While this is a newly published standard, it’s important to understand that these standards remain voluntary. ANSI does not require that equipment meeting previous standards be removed from service when a revised or reaffirmed standard is put in place. Revised standards may have new requirements designed to address risk factors and failure mechanisms, but existing equipment can still be used as new models are rolled out.

New and updated standards usually address issues that were not known during previous standard editions and often include products or practices that are already widely accepted. Familiarity with updated standards is encouraged for equipment and practices to remain current within a fall protection program. With this new standard being released, it is an organization’s decision whether to keep existing product in use or remove the products from service.

Michael Cameron is a nine-year member of the ANSI Z359 Fall Protection Committee and representative of WernerCo.’s Fall Protection Technical Service team (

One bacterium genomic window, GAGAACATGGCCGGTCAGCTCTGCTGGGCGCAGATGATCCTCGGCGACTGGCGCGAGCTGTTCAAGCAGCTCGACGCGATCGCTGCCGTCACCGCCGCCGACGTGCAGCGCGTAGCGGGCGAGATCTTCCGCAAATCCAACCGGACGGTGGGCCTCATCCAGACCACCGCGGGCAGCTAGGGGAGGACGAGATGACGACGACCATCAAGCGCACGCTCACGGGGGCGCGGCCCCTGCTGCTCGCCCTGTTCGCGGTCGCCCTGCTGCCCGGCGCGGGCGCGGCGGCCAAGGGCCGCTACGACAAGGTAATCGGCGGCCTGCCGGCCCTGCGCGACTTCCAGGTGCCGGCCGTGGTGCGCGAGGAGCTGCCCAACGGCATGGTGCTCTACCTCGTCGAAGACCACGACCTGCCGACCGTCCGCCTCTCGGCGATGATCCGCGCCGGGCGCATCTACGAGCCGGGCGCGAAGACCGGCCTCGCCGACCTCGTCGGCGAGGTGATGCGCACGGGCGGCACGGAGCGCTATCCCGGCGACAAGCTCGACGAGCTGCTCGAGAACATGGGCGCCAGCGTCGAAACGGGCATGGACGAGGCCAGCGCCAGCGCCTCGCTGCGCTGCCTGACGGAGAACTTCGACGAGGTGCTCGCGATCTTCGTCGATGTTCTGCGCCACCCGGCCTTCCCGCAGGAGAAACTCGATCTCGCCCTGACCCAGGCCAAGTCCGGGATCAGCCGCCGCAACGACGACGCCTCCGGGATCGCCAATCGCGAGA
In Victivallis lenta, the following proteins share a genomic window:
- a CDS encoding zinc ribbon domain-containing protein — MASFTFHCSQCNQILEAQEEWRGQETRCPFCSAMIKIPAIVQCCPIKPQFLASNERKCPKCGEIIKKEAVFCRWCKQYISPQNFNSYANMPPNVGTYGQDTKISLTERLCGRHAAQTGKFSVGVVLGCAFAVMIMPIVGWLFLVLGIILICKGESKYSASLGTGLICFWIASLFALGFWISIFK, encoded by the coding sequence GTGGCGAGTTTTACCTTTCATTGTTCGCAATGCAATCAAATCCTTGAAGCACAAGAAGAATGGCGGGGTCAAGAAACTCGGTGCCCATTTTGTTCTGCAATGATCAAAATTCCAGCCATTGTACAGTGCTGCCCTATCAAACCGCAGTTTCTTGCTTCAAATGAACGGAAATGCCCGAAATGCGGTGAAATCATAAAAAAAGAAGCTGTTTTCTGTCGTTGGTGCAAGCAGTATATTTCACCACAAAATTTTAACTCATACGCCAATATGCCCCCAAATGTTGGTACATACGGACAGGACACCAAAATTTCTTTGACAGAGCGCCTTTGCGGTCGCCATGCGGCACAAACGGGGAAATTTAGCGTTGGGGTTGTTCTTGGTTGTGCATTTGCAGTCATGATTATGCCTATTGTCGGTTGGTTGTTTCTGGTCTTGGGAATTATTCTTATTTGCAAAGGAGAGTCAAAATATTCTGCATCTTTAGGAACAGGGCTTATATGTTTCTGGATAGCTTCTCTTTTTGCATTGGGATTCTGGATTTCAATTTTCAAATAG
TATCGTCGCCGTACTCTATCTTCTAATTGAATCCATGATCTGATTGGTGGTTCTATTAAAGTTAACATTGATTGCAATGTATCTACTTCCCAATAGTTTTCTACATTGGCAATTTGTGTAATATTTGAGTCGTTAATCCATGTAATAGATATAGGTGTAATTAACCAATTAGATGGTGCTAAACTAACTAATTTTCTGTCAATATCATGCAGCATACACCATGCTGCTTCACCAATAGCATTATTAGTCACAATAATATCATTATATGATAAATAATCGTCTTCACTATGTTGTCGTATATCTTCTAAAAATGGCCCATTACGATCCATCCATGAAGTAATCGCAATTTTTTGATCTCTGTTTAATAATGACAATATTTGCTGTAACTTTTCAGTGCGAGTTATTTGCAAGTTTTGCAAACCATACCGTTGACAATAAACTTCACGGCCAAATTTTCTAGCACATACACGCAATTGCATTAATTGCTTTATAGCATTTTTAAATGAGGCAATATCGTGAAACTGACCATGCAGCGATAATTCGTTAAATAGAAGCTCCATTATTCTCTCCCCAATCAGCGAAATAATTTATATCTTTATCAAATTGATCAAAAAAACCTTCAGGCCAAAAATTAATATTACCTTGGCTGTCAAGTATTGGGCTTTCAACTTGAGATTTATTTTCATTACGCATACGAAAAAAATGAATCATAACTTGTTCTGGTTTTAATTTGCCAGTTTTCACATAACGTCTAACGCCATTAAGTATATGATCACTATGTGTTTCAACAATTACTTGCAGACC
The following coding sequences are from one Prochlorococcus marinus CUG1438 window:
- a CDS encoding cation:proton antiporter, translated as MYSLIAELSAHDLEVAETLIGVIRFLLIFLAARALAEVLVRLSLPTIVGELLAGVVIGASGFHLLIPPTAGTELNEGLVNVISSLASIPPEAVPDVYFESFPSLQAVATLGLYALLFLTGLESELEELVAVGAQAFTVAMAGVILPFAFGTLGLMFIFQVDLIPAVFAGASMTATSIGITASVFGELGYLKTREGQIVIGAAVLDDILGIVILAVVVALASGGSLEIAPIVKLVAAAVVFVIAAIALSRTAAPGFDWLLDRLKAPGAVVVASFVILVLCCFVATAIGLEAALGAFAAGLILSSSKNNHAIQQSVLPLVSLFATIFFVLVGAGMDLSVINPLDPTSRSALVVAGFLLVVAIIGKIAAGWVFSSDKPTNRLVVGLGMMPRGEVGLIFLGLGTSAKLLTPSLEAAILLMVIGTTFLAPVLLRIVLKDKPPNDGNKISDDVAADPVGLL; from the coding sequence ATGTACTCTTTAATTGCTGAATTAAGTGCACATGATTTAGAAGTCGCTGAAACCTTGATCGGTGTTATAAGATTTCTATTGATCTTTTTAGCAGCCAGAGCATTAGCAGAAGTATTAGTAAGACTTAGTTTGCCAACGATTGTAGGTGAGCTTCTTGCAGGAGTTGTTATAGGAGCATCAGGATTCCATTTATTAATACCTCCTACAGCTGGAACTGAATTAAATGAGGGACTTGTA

Share on Socials!

Related Articles

Related Articles

Protective Industrial Products, Inc. Acquires ISM – Leader in Athletic Inspired Safety Footwear

Protective Industrial Products, Inc. (“PIP®”), a global leader in personal protective equipment (PPE) including hand protection, above-the-neck protection, workwear and footwear, proudly announces that a definitive ...
Read More

Malta Dynamics Offers New Safety Helmets

Malta Dynamics is pleased to announce the release of its new safety helmets, which feature an innovative design that aims to maximize both safety and comfort ...
Read More

Pfannenberg Highlights PA 1 PATROL Series Sounder for Industrial Safety

Pfannenberg, a leading global manufacturer of thermal management and signaling technologies, highlights the durable PA 1 PATROL Series Sounder, ideal for audible alarm applications on cranes, ...
Read More

Sponsored Content

Veriforce's eBook explores the transformative potential of their solution for the utilities sector. It focuses on predictive analytics, enabling proactive decision-making, alongside configurability to customize solutions, and a strong emphasis on Environmental, Social, and Governance considerations. Discover how Veriforce empowers utility companies to navigate complex challenges and drive supply chain alignment for sustainable growth.

Follow WMHS!


Ind Hygiene


Scroll To Top